Is there a doctor in the house?

Some experts criticize elected coroner system, which requires no medical experience

Dr. Carol Huser was La Plata County’s coroner for 10 years until retiring last week. Huser is a forensic pathologist, but state law does not require a coroner to have a medical degree, a fact that has sparked debate about whether a coroner system is better than a medical examiner system. Enlarge photo

SHAUN STANLEY/Durango Herald

Dr. Carol Huser was La Plata County’s coroner for 10 years until retiring last week. Huser is a forensic pathologist, but state law does not require a coroner to have a medical degree, a fact that has sparked debate about whether a coroner system is better than a medical examiner system.

Colorado is living in the past when it comes to death investigation.

It’s not quite the Middle Ages, but the state’s coroner system is “archaic,” said Dr. Mike Dobersen, a forensic pathologist who is coroner in Arapahoe County.

“This state really needs to step up its death-investigation system,” he said. “It has been around for a long time. The reason that it persists is because the coroners, in a lot of cases, are very politically connected.”

The outdated nature of the system became apparent recently in Southwest Colorado. Dr. Carol Huser, who served as La Plata County coroner for nearly 10 years, retired Friday, leaving residents without a full-time forensic pathologist.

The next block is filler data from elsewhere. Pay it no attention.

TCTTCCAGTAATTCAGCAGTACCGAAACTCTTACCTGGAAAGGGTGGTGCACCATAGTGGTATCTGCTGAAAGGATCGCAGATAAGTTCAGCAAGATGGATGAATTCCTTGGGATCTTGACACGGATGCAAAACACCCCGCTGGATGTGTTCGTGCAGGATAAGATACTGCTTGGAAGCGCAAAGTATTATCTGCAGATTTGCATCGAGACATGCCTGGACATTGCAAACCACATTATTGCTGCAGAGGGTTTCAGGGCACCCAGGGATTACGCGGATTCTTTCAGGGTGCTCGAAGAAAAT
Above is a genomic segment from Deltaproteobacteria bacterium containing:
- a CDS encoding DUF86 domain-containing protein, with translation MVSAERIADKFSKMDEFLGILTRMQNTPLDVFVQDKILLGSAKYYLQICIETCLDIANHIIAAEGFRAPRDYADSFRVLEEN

“The people of this area have been extremely lucky to have somebody as qualified as her for so long,” said 6th Judicial District Attorney Todd Risberg. “She’s been a huge help to all law enforcement in the area.”

Coroners investigate and determine cause of death in a variety of situations, including when the death is unnatural, unintended, unexpected, violent, suspicious or when the death occurs on the job or in jail custody.

In Colorado, most counties elect a coroner. The only job requirements: They must be 18 or older, eligible to vote, have lived in the county for at least one year and can’t have any felony convictions.

No medical training is required, which means nearly anyone can serve as coroner, from lawyers to funeral home directors.

“Every time I give a talk and tell people that, I wish I could take a picture of the horrified looks on their faces,” Dobersen said.